Phil started off his career as a runner for the Marquee Studios, attached to the Marquee Club in Wardour Street. It was a world away from the club/pop dance floor sounds of Stock, Aitken and Waterman. Phil's Marquee days were spent getting to grip with the sound of The Clash and dozens of wannabe punk bands exploded onto the music scene in the late 1970s.

He said that he never started off wanting to be sitting on the engineer's side of the glass in a recording studio. Like many young lads he had dreams of being singer - songwriter, a pop superstar but realised after a couple of years that perhaps his talents lay in a different area of the music industry.

During his days as an aspiring pop star Phil had the good fortune of working as a runner for Elton John's producer Gus Dudgeon, who had a reputation for being a perfectionist and Phil credits Gus for instilling in him some good work practices which he still adheres to including his favourite maxim: “Never be satisfied with second best”.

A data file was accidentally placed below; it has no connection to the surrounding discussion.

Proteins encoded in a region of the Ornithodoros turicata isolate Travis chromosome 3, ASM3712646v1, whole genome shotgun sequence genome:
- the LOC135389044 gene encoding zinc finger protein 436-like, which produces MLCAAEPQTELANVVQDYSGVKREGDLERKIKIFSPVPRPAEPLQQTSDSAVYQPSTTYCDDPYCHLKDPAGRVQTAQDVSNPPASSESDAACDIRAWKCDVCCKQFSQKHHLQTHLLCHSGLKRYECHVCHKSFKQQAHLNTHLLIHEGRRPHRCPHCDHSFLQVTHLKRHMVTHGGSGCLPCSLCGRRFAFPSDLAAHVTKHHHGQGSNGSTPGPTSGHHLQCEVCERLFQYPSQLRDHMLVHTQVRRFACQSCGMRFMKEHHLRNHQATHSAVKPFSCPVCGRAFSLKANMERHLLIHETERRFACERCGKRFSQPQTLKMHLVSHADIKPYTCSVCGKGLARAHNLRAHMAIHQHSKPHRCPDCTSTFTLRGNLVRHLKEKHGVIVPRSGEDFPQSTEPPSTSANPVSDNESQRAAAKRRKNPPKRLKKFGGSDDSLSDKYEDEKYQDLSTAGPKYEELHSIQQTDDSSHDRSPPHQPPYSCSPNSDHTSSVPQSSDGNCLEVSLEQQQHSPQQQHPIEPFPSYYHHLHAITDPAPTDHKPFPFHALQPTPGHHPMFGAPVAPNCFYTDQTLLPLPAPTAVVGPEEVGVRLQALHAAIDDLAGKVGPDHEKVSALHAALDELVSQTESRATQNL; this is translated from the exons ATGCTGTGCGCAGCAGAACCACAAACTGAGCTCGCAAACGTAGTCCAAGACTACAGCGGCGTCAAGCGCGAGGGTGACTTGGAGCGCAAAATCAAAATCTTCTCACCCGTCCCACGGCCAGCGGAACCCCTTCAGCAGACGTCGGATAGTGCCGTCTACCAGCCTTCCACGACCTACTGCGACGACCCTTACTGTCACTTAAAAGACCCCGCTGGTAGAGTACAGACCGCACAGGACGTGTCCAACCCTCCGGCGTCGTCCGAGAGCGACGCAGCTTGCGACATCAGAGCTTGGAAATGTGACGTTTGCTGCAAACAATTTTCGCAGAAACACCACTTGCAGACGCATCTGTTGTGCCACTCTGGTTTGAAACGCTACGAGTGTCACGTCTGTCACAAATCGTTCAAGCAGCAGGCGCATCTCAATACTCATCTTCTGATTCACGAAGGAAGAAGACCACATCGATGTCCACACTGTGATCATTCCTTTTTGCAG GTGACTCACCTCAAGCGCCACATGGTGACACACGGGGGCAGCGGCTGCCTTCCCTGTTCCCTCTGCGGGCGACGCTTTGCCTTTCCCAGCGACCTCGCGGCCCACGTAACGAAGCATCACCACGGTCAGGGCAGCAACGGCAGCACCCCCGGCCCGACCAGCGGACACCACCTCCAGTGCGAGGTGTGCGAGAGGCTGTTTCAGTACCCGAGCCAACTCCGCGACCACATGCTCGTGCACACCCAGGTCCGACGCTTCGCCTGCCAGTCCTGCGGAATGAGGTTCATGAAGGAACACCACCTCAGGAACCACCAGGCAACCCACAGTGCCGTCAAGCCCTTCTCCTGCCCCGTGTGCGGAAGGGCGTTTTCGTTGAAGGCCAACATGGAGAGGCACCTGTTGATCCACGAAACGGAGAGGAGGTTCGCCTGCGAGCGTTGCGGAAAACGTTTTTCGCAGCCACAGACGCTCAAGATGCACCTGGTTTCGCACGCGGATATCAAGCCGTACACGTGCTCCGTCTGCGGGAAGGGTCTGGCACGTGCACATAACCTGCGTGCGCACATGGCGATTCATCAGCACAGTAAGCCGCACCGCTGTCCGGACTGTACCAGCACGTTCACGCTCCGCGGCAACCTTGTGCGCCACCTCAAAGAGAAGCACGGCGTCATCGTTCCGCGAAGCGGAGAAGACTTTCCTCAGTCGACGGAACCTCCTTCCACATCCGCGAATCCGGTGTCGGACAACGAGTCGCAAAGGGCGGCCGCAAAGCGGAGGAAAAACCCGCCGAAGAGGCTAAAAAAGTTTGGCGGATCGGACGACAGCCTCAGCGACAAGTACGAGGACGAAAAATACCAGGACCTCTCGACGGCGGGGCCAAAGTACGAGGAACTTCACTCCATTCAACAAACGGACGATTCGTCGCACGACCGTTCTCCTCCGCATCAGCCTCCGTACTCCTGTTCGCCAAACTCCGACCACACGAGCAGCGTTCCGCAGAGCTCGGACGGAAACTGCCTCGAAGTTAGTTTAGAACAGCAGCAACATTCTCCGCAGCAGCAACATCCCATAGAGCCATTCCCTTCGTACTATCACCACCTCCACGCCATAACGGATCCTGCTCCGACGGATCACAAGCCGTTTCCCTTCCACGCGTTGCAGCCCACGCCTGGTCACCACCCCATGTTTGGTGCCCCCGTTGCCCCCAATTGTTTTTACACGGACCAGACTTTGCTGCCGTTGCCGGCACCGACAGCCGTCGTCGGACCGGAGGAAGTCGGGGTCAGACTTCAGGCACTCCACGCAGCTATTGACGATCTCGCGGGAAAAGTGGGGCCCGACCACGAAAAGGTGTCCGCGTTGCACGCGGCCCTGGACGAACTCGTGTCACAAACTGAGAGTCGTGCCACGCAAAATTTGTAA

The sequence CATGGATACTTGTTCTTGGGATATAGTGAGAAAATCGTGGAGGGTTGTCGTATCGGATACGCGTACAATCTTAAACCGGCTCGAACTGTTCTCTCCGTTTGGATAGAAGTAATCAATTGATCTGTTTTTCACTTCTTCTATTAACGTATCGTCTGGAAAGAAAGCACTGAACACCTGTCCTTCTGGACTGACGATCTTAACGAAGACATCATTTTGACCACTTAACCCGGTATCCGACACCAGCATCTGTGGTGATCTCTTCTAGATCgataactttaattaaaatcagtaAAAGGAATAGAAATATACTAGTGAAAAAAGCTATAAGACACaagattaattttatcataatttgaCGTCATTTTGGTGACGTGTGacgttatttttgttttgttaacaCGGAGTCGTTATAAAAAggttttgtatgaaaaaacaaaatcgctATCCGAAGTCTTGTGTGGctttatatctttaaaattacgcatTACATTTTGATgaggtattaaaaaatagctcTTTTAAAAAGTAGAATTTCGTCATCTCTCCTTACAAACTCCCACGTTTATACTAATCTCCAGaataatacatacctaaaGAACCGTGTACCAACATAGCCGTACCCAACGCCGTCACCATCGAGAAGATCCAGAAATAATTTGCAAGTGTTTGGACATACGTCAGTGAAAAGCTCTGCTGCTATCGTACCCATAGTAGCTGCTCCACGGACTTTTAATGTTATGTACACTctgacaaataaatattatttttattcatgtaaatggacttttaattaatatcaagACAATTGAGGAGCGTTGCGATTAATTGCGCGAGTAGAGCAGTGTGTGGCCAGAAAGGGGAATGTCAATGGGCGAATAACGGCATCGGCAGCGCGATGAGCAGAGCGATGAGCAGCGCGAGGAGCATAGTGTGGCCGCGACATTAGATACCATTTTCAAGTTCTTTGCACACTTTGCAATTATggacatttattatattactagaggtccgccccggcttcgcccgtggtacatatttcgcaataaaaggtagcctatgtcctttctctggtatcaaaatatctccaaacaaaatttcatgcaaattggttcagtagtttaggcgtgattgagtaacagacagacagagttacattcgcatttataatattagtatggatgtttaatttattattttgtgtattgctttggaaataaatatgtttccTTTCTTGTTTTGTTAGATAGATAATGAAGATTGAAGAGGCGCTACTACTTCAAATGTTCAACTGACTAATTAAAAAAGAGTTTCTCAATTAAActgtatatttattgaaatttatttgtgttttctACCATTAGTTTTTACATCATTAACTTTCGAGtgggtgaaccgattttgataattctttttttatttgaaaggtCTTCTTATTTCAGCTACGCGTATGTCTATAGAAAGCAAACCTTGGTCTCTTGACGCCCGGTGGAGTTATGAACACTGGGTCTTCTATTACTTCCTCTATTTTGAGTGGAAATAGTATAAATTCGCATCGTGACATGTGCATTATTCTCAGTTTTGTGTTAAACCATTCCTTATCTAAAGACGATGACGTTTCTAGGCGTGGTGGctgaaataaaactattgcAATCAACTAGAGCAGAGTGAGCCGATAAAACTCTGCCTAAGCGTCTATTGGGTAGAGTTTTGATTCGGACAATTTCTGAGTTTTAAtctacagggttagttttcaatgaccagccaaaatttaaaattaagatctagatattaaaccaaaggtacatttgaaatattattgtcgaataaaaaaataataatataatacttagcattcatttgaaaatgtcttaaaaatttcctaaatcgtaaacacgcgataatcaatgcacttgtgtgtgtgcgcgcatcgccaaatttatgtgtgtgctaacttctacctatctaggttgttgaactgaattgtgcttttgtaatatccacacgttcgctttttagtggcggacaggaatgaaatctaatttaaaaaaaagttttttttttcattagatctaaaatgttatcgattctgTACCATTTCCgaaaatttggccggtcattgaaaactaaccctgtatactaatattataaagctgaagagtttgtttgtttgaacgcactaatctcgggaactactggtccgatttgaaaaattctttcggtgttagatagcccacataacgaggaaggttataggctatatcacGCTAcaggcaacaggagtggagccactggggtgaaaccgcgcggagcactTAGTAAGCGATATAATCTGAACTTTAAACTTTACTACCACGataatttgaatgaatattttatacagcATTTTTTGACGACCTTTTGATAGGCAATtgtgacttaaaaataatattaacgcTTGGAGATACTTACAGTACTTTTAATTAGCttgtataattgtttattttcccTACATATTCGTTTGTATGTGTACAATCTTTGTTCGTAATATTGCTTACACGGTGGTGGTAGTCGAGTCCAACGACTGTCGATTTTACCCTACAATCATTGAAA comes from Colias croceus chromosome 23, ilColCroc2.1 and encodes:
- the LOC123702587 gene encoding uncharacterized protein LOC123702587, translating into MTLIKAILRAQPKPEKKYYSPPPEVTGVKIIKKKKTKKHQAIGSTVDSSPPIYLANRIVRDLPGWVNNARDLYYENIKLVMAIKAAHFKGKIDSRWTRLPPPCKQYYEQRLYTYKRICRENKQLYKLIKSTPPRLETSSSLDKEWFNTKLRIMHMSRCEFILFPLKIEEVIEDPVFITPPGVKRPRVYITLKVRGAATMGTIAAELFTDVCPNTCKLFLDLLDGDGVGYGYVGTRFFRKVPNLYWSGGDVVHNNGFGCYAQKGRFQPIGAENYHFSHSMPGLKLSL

Phil said: “In my day you were a runner, you were the tea boy and you learnt on the job. If you did well enough then in three or four

years you graduated to engineer. I went from runner to assistant to engineer and eventually to producer.

“It's a fairly typical path but because I came into the job as a musician and a songwriter, I got to the point after 10-12 years where I had to make a choice. I had been continuing to play in various bands and another engineer said to me: “Phil you have got to make a decision. You can't be a successful engineer with the possibility of becoming a producer and still be a performer. You've got to

be one thing or the other.'

Having made the tea for the likes of Elton John, David Bowie, Marc Bolan and Status Quo, he had shown enough promise for Dudgeon to allow him help engineer some sessions and knew that this was an area he enjoyed and displayed some skill when it came to mixing.

“So I chose to stop performing and started concentrating on the back room stuff. I have worked hard but I think I have also been lucky all along.

“The first thing I engineered was a guy called Bernie Flint - mid-70s, off Opportunity Knocks, the equivalent of X Factor, and then I moved onto The Clash and various punk bands in the late 70s before switching again to a lot of the disco stuff.